No matter how much you think you control your life by controlling your responses to situations that develop, in fact you do not. Mr. Poirot is very intelligent and uses that intelligence well, often achieving good results when many times it could have gone otherwise; thus, he believe he is ultimately in control. But it could have gone otherwise very easily. In one example, the organization has a discrimination problem and they moved to solve that problem before it exploded; however, if someone would have reported the discrimination before it was discovered - it had gone on for a long time - they would have had a lawsuit and significant damages rather than a personnel problem.
Mr. Poirot seems to have been blessed with honest bosses. Many people have not had that kind of luck, and they have been set up or lied about by their not so honest bosses resulting in destroyed lives and careers. I have personally witnessed mental breakdowns from situations involving lying bosses or underlings. Thus, it is quite easy to get into a "situation" where your responses are limited and just controlling your response by thinking through what result you want will not help. Because this has worked for you does not mean it will work for others in situations that are not of their making and where their control is minimal. Just ask the men whose names are inscribed on that low black wall in Washington DC.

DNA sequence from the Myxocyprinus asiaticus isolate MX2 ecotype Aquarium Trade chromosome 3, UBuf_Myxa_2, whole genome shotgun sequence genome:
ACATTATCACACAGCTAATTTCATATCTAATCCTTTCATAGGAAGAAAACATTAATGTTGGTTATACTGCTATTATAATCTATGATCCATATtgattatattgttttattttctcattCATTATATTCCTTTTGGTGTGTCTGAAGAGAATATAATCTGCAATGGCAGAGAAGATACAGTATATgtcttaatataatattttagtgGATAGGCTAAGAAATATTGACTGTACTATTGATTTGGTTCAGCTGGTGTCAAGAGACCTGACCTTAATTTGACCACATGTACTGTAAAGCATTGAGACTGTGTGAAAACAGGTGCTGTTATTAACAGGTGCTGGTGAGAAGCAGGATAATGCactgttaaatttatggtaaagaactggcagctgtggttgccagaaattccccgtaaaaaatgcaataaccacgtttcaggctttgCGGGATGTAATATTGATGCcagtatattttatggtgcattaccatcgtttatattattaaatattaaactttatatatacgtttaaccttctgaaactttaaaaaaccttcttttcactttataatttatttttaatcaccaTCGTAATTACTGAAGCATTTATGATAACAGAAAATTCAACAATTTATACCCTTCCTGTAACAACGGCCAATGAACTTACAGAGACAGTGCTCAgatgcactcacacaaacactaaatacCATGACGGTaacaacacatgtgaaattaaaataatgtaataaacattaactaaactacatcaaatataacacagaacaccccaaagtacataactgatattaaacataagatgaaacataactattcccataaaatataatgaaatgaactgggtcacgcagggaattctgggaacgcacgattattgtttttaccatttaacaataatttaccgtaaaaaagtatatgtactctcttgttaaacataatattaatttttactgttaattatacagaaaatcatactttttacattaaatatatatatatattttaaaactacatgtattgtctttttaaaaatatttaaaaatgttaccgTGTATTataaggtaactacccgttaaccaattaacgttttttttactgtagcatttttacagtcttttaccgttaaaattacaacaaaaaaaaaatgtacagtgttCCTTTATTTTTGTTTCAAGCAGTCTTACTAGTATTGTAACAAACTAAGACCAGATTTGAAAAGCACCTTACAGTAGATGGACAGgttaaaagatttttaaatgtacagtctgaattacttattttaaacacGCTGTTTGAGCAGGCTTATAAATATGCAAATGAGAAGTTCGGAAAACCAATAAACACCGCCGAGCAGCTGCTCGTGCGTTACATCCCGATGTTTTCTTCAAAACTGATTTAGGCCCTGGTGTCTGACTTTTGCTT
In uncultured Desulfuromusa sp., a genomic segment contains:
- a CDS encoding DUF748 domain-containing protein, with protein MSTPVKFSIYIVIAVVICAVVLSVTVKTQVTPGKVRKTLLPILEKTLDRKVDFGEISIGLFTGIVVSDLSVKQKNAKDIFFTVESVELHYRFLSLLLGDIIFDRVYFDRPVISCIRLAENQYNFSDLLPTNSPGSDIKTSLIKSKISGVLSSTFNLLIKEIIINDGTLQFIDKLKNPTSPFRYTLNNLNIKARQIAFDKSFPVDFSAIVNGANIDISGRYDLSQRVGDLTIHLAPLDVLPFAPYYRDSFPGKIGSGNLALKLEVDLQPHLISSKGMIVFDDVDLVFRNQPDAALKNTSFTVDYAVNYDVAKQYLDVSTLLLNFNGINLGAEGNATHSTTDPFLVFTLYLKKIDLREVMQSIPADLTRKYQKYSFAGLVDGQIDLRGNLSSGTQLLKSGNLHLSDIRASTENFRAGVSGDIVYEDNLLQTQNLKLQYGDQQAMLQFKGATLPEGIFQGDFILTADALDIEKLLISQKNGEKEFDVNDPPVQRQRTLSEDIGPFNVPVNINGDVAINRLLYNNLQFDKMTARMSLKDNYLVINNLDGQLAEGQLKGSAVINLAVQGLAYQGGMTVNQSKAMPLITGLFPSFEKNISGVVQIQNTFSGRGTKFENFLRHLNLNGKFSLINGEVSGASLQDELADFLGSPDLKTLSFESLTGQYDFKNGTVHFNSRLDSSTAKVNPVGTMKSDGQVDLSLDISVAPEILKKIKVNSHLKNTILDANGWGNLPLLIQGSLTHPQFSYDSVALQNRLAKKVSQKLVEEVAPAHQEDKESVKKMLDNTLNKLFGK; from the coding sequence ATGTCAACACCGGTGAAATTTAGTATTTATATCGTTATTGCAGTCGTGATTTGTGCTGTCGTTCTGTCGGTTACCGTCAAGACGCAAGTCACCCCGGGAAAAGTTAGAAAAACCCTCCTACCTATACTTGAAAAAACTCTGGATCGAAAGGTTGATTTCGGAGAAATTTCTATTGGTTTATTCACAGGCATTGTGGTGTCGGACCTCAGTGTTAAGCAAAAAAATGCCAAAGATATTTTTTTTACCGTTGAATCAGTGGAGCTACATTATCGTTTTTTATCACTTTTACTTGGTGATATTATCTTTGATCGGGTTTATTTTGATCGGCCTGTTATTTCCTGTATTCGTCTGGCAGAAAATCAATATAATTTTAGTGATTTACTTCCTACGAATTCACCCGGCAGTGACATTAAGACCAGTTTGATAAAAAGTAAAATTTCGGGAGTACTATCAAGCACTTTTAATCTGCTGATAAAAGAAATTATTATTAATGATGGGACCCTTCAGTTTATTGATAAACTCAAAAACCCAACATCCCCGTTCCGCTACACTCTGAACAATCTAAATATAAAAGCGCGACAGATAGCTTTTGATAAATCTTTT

What Mr. Poirot displays is survivorship bias. The ship was sinking, I did X and survived; thus, everyone who does X will survive. No one can ask the dead how many of them did the same thing and drowned. Mr. P did X and Y and was very successful; thus, others who do X and Y will succeed. But how many followed the same principles and failed? We do not hear from them. They do not write books. After all, who wants to hear from a failure?